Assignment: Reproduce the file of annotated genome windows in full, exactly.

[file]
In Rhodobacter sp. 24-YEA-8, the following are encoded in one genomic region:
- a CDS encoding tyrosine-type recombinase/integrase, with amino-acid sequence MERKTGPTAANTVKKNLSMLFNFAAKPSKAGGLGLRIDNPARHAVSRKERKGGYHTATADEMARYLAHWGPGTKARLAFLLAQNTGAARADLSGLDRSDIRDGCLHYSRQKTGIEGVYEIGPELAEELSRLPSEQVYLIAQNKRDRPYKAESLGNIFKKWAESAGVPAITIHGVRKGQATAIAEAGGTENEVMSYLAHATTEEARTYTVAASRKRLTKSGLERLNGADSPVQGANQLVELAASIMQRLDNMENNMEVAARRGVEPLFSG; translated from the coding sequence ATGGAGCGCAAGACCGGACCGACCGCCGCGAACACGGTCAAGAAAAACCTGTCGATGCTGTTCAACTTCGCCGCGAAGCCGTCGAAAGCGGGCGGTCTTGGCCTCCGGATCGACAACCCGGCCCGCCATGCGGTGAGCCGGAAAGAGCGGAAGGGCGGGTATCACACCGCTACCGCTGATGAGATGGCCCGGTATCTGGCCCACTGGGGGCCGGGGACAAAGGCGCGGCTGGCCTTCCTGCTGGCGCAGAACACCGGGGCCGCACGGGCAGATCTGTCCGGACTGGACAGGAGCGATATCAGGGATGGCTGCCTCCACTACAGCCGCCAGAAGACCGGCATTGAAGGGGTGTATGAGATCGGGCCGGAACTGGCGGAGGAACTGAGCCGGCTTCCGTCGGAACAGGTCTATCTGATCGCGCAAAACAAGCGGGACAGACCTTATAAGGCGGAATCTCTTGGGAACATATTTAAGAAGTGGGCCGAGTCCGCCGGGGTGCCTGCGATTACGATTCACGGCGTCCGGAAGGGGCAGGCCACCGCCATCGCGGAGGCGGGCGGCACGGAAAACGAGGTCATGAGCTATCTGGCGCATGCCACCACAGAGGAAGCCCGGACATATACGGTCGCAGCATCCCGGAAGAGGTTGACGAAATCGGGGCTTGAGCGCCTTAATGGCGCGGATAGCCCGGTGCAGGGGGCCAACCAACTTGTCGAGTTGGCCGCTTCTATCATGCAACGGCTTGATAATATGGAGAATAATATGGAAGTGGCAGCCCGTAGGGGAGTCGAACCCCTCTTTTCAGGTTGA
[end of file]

In Rhodobacter sp. 24-YEA-8, the following are encoded in one genomic region:
- a CDS encoding tyrosine-type recombinase/integrase, with amino-acid sequence MERKTGPTAANTVKKNLSMLFNFAAKPSKAGGLGLRIDNPARHAVSRKERKGGYHTATADEMARYLAHWGPGTKARLAFLLAQNTGAARADLSGLDRSDIRDGCLHYSRQKTGIEGVYEIGPELAEELSRLPSEQVYLIAQNKRDRPYKAESLGNIFKKWAESAGVPAITIHGVRKGQATAIAEAGGTENEVMSYLAHATTEEARTYTVAASRKRLTKSGLERLNGADSPVQGANQLVELAASIMQRLDNMENNMEVAARRGVEPLFSG; translated from the coding sequence ATGGAGCGCAAGACCGGACCGACCGCCGCGAACACGGTCAAGAAAAACCTGTCGATGCTGTTCAACTTCGCCGCGAAGCCGTCGAAAGCGGGCGGTCTTGGCCTCCGGATCGACAACCCGGCCCGCCATGCGGTGAGCCGGAAAGAGCGGAAGGGCGGGTATCACACCGCTACCGCTGATGAGATGGCCCGGTATCTGGCCCACTGGGGGCCGGGGACAAAGGCGCGGCTGGCCTTCCTGCTGGCGCAGAACACCGGGGCCGCACGGGCAGATCTGTCCGGACTGGACAGGAGCGATATCAGGGATGGCTGCCTCCACTACAGCCGCCAGAAGACCGGCATTGAAGGGGTGTATGAGATCGGGCCGGAACTGGCGGAGGAACTGAGCCGGCTTCCGTCGGAACAGGTCTATCTGATCGCGCAAAACAAGCGGGACAGACCTTATAAGGCGGAATCTCTTGGGAACATATTTAAGAAGTGGGCCGAGTCCGCCGGGGTGCCTGCGATTACGATTCACGGCGTCCGGAAGGGGCAGGCCACCGCCATCGCGGAGGCGGGCGGCACGGAAAACGAGGTCATGAGCTATCTGGCGCATGCCACCACAGAGGAAGCCCGGACATATACGGTCGCAGCATCCCGGAAGAGGTTGACGAAATCGGGGCTTGAGCGCCTTAATGGCGCGGATAGCCCGGTGCAGGGGGCCAACCAACTTGTCGAGTTGGCCGCTTCTATCATGCAACGGCTTGATAATATGGAGAATAATATGGAAGTGGCAGCCCGTAGGGGAGTCGAACCCCTCTTTTCAGGTTGA